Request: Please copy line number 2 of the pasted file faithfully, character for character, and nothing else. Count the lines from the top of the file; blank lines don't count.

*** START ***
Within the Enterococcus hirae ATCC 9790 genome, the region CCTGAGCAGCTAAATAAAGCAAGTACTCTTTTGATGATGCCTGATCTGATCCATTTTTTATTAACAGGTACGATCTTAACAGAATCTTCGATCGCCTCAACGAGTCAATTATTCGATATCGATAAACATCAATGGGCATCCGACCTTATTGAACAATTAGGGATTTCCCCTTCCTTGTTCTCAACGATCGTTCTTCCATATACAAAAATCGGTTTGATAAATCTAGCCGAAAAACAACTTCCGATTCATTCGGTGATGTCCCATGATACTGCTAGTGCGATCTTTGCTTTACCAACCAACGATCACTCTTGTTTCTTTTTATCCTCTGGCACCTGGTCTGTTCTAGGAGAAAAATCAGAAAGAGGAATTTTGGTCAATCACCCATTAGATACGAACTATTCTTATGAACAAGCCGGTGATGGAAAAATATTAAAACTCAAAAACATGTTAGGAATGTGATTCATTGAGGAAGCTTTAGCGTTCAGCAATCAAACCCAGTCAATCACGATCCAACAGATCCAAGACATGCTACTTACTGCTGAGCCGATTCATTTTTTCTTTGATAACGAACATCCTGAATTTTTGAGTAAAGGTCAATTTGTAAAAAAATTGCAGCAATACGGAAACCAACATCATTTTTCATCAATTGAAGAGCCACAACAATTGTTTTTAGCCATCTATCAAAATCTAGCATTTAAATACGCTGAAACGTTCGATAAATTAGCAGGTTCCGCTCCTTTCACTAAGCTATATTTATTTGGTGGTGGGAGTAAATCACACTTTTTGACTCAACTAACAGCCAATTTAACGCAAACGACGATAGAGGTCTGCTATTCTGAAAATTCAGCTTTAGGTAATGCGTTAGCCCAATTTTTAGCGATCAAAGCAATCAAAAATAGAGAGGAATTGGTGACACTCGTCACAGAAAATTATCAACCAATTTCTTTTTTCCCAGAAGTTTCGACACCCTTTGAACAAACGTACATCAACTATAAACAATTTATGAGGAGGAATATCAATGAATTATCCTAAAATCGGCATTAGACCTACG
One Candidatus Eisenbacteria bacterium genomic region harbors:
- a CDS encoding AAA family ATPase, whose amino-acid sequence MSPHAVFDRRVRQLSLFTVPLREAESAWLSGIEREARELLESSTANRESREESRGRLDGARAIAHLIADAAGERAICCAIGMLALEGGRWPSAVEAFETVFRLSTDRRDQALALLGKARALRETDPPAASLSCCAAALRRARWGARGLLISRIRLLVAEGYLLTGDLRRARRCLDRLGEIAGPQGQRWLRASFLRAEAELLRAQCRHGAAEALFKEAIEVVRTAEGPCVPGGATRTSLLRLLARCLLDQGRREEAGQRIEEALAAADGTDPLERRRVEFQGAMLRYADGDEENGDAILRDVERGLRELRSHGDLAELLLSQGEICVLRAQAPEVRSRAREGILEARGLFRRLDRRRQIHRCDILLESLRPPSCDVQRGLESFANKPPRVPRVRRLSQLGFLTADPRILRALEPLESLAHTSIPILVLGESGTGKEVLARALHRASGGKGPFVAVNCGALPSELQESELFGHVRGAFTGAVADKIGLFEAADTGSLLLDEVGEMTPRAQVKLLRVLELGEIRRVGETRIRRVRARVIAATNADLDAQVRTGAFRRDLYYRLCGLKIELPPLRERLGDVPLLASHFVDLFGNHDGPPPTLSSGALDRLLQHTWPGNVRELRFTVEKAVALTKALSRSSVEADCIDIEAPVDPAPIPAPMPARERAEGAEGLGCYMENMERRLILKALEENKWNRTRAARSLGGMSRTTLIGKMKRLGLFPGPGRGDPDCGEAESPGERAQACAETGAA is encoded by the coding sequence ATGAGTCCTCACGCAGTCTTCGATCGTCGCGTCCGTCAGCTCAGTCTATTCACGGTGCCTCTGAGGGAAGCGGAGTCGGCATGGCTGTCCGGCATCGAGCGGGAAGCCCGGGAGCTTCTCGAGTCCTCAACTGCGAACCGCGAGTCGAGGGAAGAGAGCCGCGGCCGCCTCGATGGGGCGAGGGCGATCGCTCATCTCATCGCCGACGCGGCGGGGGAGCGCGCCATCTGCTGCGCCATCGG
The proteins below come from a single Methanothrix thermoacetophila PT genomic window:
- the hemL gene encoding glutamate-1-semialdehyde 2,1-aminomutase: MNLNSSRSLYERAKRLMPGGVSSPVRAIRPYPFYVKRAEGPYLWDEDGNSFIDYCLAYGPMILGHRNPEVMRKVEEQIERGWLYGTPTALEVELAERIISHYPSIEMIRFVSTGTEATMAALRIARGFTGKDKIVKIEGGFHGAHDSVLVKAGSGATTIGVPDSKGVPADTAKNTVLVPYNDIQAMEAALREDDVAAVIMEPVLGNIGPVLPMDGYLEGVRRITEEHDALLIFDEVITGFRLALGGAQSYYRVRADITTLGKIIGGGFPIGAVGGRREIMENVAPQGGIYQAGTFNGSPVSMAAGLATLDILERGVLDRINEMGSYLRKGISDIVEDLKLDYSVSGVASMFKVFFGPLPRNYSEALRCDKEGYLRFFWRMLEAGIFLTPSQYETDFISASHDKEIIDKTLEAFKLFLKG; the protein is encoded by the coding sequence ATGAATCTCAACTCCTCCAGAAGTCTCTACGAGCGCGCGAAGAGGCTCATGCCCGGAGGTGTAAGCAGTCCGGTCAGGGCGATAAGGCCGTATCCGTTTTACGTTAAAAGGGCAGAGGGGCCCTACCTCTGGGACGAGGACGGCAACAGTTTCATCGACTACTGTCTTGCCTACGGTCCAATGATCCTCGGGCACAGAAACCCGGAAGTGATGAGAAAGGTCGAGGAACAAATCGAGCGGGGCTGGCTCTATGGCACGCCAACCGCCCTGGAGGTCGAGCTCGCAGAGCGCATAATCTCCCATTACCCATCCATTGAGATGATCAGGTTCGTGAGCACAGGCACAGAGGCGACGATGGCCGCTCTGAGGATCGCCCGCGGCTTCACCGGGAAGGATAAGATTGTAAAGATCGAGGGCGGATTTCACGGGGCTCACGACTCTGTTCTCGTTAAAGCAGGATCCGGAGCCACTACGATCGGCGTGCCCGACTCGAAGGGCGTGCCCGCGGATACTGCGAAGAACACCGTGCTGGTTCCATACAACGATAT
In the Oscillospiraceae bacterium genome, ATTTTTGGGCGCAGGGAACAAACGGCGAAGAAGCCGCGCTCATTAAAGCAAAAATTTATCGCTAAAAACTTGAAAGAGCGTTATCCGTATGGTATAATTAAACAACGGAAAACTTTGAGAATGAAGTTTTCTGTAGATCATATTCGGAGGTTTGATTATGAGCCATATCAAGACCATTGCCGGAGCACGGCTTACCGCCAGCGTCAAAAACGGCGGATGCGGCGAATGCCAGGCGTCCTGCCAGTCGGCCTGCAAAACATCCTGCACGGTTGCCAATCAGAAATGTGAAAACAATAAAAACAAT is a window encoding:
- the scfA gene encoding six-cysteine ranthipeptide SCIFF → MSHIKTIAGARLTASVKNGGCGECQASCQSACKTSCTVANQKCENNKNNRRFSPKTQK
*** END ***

One Candidatus Eisenbacteria bacterium genomic region harbors: